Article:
Thursday, 22 January 2015

A humble crumble to start the new year!

Oh goodness, a new year has started and I am desperately trying to be good, but it’s so difficult, especially when you're are surrounded by smug so-and-so’s knee-deep in dry January... sadly I don’t think my constitution could stand it, nor my social diary! But I am back dear readers, ready for another year of fun and frolicking. Do I have a resolution?... no, except to be better about posting on this blog as I noticed it seemed to tail off a bit last year. 

Perhaps when I was berated yesterday, by a client, for not posting enough was a wake up call, telling my poor old fingers that they should once again commit themselves to the keyboard and tap out more pointless musings. 

So where to begin as the chill winds whip at my windows and the ice melts in my tumbler of Canadian Club? Why not with a cheeky recipe, something rib-sticking to really warm the 'cockles of ye heart' and foster good feelings in these lean times! 

It gives me great satisfaction that the world’s most famous pear is a thoroughly British variety. Developed by a green-fingered school teacher of South Berkshire in a little village called Aldermaston, it the legend has the ring of Thomas Hardy about it. When ripe it has a lusciously sweet, fragrant flavour and, for me, is the perfect cooking medium as it holds its shape making it suited for use in a crumble - in direct opposition to those who like their fruit stewed to the point where even a toothless nonagenarian could eat it! 

Many a crumble purist will also be taken aback by my favoured choice of topping, citing that the traditional butter and flour crumb or oatmeal are far superior, that’s their view. This topping has a wonderful crunch and a pleasing salty sweetness and comes from the brilliant Claire Macdonald who’s Seasonal Cooking and More Seasonal Cooking are classics of the UK cookery lexicon. 

The use of a few cloves and a pinch of cinnamon add a spicy aroma that complements the whole dish. Of course, you can vary the recipe to suit your tastes and don’t feel bound by just using pear, other popular fillings such as apple & blackberry, blueberries and rhubarb work really well.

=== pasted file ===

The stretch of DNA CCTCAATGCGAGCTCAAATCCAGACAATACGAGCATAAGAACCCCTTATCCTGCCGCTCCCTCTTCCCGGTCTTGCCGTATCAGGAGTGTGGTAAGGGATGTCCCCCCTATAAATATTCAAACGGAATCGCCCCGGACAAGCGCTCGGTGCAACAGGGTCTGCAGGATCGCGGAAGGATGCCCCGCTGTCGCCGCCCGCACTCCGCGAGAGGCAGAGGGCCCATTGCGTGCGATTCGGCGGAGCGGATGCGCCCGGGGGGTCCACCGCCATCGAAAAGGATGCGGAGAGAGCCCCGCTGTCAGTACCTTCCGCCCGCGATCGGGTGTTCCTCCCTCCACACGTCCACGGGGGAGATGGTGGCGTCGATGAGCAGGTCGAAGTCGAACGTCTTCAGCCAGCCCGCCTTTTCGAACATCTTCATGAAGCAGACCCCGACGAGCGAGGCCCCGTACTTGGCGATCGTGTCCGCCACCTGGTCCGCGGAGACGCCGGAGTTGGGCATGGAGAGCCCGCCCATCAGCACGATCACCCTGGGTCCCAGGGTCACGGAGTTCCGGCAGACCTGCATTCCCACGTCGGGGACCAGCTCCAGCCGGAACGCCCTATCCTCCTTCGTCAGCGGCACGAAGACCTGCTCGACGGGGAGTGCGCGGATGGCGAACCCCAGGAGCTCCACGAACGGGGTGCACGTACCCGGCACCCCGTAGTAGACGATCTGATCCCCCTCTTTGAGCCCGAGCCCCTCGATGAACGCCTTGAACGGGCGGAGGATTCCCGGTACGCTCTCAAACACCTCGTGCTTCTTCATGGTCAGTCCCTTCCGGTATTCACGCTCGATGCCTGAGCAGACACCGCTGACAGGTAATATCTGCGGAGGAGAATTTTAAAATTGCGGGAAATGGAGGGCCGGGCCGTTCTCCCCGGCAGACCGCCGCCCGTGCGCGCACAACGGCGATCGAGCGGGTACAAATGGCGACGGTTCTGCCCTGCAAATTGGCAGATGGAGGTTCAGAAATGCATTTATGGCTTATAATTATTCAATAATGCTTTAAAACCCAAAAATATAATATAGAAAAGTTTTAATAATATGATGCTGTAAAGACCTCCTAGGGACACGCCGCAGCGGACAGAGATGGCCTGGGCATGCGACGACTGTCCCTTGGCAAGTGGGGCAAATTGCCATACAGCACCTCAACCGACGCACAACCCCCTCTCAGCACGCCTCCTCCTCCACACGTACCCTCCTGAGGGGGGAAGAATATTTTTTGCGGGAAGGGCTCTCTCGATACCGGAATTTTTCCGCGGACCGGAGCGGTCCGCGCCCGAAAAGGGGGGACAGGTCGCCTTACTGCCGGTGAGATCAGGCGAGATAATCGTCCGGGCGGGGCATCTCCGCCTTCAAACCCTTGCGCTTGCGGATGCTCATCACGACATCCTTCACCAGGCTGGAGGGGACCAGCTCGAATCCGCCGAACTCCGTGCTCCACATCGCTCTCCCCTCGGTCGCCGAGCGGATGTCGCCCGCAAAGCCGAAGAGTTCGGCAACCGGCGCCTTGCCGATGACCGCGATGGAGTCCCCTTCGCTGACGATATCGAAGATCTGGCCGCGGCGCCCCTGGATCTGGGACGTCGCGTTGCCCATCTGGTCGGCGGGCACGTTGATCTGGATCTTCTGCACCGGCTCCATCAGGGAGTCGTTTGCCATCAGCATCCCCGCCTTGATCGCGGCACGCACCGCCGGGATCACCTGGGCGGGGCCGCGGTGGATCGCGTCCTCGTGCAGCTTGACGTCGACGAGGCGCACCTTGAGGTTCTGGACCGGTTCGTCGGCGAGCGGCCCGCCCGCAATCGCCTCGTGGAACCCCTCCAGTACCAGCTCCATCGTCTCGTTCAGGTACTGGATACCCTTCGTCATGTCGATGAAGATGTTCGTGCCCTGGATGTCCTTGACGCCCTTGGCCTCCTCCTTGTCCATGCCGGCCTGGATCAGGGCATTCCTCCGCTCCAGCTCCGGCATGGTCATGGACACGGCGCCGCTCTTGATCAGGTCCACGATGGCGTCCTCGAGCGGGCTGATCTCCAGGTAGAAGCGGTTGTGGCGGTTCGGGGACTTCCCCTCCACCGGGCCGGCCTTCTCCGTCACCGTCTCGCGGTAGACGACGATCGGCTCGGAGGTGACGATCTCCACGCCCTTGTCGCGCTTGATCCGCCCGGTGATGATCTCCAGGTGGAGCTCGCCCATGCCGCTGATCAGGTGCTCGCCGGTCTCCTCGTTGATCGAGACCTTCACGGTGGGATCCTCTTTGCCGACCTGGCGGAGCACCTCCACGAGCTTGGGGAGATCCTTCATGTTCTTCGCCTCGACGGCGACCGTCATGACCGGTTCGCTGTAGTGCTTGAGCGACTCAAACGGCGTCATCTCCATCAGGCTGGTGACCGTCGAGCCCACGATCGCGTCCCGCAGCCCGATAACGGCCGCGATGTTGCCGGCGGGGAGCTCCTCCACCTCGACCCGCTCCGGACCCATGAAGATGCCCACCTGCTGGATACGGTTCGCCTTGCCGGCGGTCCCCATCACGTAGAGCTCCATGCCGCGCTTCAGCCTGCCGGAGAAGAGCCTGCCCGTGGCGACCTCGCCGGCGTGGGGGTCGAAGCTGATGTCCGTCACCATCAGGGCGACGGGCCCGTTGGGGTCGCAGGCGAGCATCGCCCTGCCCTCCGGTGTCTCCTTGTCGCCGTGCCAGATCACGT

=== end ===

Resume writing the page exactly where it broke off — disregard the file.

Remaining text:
For filling
6 ripe Williams pears
10ml brandy
100g unsalted butter
1tsp lemon juice
50g Demerara sugar
8 cloves 

For crumble

1 packet digestive biscuits
100g Demerara sugar
Pinch ground cinnamon
100g salted butter


  1. peel, core and cube the pears and throw into a bowl with the lemon juice (this will prevent the lemons oxidising).
  2. place the biscuits in a carrier bag and beat the bejesus out of them on a hard surface with a rolling pin until they become crumbs.
  3. melt the butter in a heavy saucepan on a low-medium heat, when it starts to bubble add the biscuit crumb, sugar and cinnamon and stir continuously for a couple of minutes. 
  4. Once the crumble is warmed through empty it into a mixing bowl.
  5. To assemble take a large oval gratin dish and chuck the pears piece in; douse with the brandy, dot with the unsalted butter and scatter with the cloves and sugar.
  6. Top with the crumble mixture, and set aside covered with a tea towel in a cool, dry place until ready to serve. 
  7. To serve place on the middle rack of a hot oven (around 200 degrees) for 10-15 minutes until the top starts to brown and the edges start to bubble. 
  8. Serve with single cream or good quality vanilla ice cream. 

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